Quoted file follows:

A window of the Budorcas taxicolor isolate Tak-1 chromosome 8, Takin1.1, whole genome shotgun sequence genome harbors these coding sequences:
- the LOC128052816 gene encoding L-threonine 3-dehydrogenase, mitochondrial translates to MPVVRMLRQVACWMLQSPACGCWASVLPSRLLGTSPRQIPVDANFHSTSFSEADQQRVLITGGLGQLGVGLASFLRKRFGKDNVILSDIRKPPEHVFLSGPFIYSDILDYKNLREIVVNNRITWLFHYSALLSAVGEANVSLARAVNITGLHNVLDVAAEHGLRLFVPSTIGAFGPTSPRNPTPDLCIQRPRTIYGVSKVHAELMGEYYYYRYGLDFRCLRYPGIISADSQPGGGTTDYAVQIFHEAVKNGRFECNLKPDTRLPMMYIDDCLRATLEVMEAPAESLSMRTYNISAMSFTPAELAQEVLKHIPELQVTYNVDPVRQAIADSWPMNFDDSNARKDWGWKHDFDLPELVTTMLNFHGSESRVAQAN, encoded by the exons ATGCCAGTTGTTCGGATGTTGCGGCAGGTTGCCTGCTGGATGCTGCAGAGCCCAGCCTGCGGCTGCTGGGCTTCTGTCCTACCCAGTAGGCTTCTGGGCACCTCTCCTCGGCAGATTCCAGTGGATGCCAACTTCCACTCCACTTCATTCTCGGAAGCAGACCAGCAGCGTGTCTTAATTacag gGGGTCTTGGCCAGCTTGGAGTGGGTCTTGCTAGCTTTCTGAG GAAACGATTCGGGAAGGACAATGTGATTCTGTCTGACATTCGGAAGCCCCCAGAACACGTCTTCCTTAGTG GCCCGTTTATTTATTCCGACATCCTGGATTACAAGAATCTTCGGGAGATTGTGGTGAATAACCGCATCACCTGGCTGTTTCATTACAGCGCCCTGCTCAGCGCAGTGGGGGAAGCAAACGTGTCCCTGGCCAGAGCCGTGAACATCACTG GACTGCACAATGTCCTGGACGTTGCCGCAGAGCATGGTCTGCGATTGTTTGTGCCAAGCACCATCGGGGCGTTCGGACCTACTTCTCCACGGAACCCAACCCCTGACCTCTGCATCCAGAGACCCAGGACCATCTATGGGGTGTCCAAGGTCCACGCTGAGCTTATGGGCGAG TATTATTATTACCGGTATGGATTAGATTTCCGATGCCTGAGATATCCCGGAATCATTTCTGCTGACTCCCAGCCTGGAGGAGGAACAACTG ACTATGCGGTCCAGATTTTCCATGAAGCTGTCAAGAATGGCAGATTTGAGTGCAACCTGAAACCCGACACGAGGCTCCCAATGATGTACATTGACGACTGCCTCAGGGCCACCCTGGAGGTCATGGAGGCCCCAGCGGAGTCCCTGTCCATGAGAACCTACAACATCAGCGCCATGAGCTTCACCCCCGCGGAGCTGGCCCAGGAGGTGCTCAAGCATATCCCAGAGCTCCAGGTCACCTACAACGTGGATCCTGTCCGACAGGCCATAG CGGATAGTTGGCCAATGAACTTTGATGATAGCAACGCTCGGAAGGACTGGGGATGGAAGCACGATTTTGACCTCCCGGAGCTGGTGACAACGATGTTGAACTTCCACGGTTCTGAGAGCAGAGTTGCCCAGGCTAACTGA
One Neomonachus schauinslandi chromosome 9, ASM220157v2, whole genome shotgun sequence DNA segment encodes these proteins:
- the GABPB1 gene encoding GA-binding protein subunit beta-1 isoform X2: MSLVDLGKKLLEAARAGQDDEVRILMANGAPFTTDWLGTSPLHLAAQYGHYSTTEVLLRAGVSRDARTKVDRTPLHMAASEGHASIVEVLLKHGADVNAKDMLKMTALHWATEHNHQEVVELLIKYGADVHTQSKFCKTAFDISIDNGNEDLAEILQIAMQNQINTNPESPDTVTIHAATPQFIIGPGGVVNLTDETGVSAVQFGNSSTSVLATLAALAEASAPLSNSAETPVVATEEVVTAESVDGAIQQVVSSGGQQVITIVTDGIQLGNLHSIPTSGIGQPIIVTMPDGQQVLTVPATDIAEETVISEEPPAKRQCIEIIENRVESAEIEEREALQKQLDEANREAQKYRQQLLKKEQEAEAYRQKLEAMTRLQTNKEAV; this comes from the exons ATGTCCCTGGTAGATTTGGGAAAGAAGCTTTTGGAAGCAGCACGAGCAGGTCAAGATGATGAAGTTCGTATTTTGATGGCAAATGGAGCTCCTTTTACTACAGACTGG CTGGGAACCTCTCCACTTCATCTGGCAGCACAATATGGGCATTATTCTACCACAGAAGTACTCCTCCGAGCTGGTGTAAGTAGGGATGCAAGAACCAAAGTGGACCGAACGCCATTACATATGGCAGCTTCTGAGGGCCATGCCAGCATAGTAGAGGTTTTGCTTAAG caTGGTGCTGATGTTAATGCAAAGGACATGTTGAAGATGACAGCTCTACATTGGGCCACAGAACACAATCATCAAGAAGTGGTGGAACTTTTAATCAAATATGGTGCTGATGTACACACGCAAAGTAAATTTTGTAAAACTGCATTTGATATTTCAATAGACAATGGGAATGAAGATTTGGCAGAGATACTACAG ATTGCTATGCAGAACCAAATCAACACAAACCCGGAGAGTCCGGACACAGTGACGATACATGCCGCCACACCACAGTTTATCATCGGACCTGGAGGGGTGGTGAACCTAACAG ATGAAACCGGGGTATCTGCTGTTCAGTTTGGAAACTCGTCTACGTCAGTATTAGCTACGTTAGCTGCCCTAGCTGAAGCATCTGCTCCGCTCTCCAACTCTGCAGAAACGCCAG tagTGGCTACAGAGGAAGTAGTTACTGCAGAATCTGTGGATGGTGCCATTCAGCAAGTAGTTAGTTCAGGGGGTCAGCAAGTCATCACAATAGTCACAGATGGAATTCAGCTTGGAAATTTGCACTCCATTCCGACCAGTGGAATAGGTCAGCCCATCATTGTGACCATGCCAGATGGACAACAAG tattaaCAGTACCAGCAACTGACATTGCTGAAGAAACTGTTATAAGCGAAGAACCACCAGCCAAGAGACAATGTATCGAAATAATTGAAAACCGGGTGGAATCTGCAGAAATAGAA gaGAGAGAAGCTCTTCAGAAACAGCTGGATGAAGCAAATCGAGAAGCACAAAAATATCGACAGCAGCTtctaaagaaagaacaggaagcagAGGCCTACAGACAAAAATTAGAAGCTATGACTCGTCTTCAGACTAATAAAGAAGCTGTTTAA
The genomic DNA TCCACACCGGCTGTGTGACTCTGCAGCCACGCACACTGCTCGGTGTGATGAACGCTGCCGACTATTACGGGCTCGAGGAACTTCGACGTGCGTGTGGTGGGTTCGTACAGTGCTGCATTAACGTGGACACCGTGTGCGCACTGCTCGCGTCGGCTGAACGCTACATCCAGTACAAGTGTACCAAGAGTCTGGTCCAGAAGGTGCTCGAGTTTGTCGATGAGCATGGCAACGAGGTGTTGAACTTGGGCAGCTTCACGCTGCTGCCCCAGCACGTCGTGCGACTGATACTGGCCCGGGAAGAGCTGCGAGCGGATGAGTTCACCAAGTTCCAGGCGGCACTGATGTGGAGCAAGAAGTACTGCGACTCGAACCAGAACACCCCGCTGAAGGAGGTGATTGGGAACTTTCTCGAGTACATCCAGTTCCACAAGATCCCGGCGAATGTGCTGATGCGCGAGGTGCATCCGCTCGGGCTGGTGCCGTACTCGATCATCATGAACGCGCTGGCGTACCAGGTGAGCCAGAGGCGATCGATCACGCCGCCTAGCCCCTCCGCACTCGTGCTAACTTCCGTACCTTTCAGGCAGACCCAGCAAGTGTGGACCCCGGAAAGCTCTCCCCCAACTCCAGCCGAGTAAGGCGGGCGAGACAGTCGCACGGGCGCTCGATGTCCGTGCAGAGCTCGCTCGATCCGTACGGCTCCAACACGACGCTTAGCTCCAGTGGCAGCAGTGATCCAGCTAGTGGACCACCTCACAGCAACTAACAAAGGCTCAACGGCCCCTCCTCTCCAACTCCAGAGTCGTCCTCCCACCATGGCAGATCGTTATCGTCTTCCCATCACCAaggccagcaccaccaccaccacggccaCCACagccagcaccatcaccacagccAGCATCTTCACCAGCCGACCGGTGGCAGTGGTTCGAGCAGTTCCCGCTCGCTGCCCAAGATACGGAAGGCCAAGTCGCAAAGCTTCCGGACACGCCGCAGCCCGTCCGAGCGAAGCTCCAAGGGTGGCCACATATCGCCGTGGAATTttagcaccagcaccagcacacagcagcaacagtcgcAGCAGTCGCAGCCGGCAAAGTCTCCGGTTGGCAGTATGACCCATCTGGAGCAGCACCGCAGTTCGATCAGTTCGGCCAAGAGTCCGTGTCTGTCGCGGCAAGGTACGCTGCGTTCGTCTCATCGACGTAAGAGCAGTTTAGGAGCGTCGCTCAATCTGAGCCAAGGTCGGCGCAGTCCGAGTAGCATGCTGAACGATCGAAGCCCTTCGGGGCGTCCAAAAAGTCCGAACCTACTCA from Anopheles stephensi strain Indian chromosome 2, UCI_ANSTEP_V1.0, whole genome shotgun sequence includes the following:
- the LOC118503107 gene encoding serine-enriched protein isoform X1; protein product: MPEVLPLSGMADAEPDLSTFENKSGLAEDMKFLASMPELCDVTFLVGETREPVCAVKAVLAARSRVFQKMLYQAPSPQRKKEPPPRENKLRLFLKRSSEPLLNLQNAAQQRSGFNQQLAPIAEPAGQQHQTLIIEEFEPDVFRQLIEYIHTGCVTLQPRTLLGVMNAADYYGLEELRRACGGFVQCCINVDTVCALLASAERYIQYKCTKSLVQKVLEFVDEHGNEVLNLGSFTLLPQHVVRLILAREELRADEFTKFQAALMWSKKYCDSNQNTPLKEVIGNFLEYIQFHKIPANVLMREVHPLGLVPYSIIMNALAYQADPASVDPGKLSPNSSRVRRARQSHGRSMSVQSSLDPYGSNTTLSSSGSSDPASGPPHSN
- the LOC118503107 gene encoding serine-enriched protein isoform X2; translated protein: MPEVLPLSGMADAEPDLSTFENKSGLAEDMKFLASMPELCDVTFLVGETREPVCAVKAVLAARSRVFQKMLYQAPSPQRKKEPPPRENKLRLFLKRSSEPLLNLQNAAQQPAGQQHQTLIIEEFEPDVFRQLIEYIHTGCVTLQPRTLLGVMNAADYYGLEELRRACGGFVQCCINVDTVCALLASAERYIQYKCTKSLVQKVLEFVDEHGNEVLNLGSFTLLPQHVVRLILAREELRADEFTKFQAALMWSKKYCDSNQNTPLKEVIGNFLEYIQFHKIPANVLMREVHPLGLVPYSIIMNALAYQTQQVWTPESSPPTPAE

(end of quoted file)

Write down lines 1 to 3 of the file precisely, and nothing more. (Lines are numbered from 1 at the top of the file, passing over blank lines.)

A window of the Budorcas taxicolor isolate Tak-1 chromosome 8, Takin1.1, whole genome shotgun sequence genome harbors these coding sequences:
- the LOC128052816 gene encoding L-threonine 3-dehydrogenase, mitochondrial translates to MPVVRMLRQVACWMLQSPACGCWASVLPSRLLGTSPRQIPVDANFHSTSFSEADQQRVLITGGLGQLGVGLASFLRKRFGKDNVILSDIRKPPEHVFLSGPFIYSDILDYKNLREIVVNNRITWLFHYSALLSAVGEANVSLARAVNITGLHNVLDVAAEHGLRLFVPSTIGAFGPTSPRNPTPDLCIQRPRTIYGVSKVHAELMGEYYYYRYGLDFRCLRYPGIISADSQPGGGTTDYAVQIFHEAVKNGRFECNLKPDTRLPMMYIDDCLRATLEVMEAPAESLSMRTYNISAMSFTPAELAQEVLKHIPELQVTYNVDPVRQAIADSWPMNFDDSNARKDWGWKHDFDLPELVTTMLNFHGSESRVAQAN, encoded by the exons ATGCCAGTTGTTCGGATGTTGCGGCAGGTTGCCTGCTGGATGCTGCAGAGCCCAGCCTGCGGCTGCTGGGCTTCTGTCCTACCCAGTAGGCTTCTGGGCACCTCTCCTCGGCAGATTCCAGTGGATGCCAACTTCCACTCCACTTCATTCTCGGAAGCAGACCAGCAGCGTGTCTTAATTacag gGGGTCTTGGCCAGCTTGGAGTGGGTCTTGCTAGCTTTCTGAG GAAACGATTCGGGAAGGACAATGTGATTCTGTCTGACATTCGGAAGCCCCCAGAACACGTCTTCCTTAGTG GCCCGTTTATTTATTCCGACATCCTGGATTACAAGAATCTTCGGGAGATTGTGGTGAATAACCGCATCACCTGGCTGTTTCATTACAGCGCCCTGCTCAGCGCAGTGGGGGAAGCAAACGTGTCCCTGGCCAGAGCCGTGAACATCACTG GACTGCACAATGTCCTGGACGTTGCCGCAGAGCATGGTCTGCGATTGTTTGTGCCAAGCACCATCGGGGCGTTCGGACCTACTTCTCCACGGAACCCAACCCCTGACCTCTGCATCCAGAGACCCAGGACCATCTATGGGGTGTCCAAGGTCCACGCTGAGCTTATGGGCGAG TATTATTATTACCGGTATGGATTAGATTTCCGATGCCTGAGATATCCCGGAATCATTTCTGCTGACTCCCAGCCTGGAGGAGGAACAACTG ACTATGCGGTCCAGATTTTCCATGAAGCTGTCAAGAATGGCAGATTTGAGTGCAACCTGAAACCCGACACGAGGCTCCCAATGATGTACATTGACGACTGCCTCAGGGCCACCCTGGAGGTCATGGAGGCCCCAGCGGAGTCCCTGTCCATGAGAACCTACAACATCAGCGCCATGAGCTTCACCCCCGCGGAGCTGGCCCAGGAGGTGCTCAAGCATATCCCAGAGCTCCAGGTCACCTACAACGTGGATCCTGTCCGACAGGCCATAG CGGATAGTTGGCCAATGAACTTTGATGATAGCAACGCTCGGAAGGACTGGGGATGGAAGCACGATTTTGACCTCCCGGAGCTGGTGACAACGATGTTGAACTTCCACGGTTCTGAGAGCAGAGTTGCCCAGGCTAACTGA
One Neomonachus schauinslandi chromosome 9, ASM220157v2, whole genome shotgun sequence DNA segment encodes these proteins: